|Attorneys say Gov. Doug Ducey's appointment of now-former Maricopa County Attorney Bill Montgomery to the Arizona Supreme Court puts Montgomery in a new role that could silence his public advocacy on policy issues.
Montgomery for years has been a power-broker at the Arizona Legislature on criminal-justice issues while being an outspoken critic of marijuana legalization.
Ducey, in announcing his fifth appointment to the state high court, said he's confident that he picked a justice who will interpret the law, not someone to write it.
Arizona's judicial conduct code limits what judges can do off the bench, and attorneys interviewed by the Arizona Capitol Times said it'd be a departure from tradition for Montgomery to continue his past advocacy now that he's on the bench.
Danny Seiden, a former Ducey aide who once served as a special assistant county attorney to Montgomery, said Montgomery is now in a "less powerful" position as a justice compared to an elected county attorney.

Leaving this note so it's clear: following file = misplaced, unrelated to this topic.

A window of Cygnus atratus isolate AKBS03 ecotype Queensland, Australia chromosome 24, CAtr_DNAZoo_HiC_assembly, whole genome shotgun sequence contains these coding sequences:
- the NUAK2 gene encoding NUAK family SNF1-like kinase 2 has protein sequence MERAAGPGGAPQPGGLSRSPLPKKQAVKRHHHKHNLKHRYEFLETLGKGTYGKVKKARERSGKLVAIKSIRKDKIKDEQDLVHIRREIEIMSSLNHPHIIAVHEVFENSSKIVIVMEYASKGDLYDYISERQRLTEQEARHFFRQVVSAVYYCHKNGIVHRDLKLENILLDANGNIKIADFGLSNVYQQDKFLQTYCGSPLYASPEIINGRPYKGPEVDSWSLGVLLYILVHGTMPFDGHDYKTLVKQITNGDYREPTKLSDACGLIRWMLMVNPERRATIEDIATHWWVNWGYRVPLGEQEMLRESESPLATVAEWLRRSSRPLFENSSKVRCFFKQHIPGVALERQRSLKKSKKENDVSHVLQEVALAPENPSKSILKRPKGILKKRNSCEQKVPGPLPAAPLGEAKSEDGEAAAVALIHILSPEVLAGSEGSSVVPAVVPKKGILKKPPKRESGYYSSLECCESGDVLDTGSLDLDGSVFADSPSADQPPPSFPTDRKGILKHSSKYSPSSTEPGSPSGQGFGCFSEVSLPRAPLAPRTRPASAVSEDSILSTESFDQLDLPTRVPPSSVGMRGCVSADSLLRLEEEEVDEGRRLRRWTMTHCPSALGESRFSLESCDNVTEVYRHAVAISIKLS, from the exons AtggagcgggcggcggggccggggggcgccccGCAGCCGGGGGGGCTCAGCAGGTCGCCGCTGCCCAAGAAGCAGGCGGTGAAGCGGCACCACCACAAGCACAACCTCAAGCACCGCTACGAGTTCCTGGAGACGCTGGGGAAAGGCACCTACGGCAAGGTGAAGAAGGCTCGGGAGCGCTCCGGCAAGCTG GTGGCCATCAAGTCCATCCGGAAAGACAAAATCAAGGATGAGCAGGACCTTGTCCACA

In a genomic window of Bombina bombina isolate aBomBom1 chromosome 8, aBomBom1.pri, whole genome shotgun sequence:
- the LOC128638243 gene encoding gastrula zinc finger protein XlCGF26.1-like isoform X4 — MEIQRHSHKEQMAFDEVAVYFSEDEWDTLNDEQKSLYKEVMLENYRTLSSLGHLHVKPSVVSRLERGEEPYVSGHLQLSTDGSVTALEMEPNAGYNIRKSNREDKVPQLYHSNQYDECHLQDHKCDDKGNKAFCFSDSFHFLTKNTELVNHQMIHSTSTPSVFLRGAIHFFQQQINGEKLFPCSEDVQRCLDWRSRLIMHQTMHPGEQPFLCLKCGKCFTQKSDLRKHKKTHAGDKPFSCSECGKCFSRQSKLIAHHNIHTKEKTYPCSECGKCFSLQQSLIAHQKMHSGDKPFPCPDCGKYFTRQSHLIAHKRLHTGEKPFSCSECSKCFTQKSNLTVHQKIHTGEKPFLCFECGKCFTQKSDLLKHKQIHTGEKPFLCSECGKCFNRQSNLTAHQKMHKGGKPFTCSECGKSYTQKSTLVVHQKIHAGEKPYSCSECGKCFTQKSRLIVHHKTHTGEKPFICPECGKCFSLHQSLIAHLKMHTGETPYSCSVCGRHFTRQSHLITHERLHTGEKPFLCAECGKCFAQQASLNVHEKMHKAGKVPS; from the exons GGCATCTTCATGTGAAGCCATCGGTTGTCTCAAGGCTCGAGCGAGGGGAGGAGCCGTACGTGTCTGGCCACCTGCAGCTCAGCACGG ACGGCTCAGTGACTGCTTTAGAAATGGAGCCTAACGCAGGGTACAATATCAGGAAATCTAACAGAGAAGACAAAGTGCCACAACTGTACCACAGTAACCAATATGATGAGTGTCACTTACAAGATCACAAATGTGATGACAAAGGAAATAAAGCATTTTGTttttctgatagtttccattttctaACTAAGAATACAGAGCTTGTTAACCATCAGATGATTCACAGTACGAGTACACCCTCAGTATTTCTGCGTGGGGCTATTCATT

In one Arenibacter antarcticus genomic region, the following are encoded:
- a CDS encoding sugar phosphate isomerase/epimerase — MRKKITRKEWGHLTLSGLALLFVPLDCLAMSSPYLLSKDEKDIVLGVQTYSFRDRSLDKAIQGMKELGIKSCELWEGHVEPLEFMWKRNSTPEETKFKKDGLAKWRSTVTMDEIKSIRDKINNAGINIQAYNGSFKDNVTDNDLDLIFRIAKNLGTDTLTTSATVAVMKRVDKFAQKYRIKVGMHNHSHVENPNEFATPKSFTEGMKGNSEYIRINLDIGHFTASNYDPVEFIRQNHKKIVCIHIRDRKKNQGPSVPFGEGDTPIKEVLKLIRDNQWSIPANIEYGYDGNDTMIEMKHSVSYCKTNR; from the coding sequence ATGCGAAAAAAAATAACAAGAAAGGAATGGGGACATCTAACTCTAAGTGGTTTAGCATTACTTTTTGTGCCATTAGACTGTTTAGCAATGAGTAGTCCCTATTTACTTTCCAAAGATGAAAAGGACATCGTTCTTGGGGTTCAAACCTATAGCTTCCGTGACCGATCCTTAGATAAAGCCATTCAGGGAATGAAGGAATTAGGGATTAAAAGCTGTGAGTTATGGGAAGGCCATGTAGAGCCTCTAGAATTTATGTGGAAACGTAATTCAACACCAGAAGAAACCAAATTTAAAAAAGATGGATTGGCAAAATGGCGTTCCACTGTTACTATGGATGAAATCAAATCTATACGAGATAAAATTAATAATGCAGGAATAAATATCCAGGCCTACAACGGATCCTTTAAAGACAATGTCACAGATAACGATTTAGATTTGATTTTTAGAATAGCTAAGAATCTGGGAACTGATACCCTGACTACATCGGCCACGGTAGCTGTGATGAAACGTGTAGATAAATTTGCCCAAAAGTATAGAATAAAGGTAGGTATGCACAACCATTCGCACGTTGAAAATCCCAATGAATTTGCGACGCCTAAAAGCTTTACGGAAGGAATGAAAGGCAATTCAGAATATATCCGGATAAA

"Prosecutors have a ton of power in the process," Seiden said. "That's why they're elected, that's why they have to face the people and stand for their charging decisions and policymaking role in the process. But when you're a judge, you really just interpret statutes . You don't make policy."
Alessandra Soler, executive director of the ACLU of Arizona, said it'd be a departure from tradition for Montgomery to do otherwise.
"I assume that there was this separation of powers and they should not play a role in lobbying," Soler said.
But Montgomery's background creates questions how he'll behave as a justice, Soler said.
"Justices need to be fair and impartial, and I think that during the last nine years he's really shown that he lets his personal biases drive his prosecutorial practices and policies, so I think that's certainly going to be a big question for us ? is he going to be fair and impartial?" she said.
Republican attorney Kory Langhofer said it will be telling to see how Montgomery navigates issues like criminal justice reform.
"I strongly suspect that his views on criminal justice are deeply held and will come through in his jurisprudence. But I think his judicial philosophy on other political matters about which he's expressed very strong opinions may be less predictable," Langhofer said.